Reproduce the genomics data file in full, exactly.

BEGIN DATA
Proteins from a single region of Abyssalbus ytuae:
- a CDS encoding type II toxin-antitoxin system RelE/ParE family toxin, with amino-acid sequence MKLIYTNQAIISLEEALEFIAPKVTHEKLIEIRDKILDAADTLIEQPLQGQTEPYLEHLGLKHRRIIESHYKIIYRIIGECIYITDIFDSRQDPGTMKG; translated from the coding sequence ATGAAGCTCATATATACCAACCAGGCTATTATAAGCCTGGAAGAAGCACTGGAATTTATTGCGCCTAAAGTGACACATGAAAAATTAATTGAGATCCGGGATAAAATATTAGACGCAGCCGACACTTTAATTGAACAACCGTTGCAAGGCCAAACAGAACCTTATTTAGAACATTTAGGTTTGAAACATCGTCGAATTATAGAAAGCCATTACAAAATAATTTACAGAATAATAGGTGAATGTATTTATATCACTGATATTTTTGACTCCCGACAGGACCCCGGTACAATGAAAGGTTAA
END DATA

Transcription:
Proteins from a single region of Abyssalbus ytuae:
- a CDS encoding type II toxin-antitoxin system RelE/ParE family toxin, with amino-acid sequence MKLIYTNQAIISLEEALEFIAPKVTHEKLIEIRDKILDAADTLIEQPLQGQTEPYLEHLGLKHRRIIESHYKIIYRIIGECIYITDIFDSRQDPGTMKG; translated from the coding sequence ATGAAGCTCATATATACCAACCAGGCTATTATAAGCCTGGAAGAAGCACTGGAATTTATTGCGCCTAAAGTGACACATGAAAAATTAATTGAGATCCGGGATAAAATATTAGACGCAGCCGACACTTTAATTGAACAACCGTTGCAAGGCCAAACAGAACCTTATTTAGAACATTTAGGTTTGAAACATCGTCGAATTATAGAAAGCCATTACAAAATAATTTACAGAATAATAGGTGAATGTATTTATATCACTGATATTTTTGACTCCCGACAGGACCCCGGTACAATGAAAGGTTAA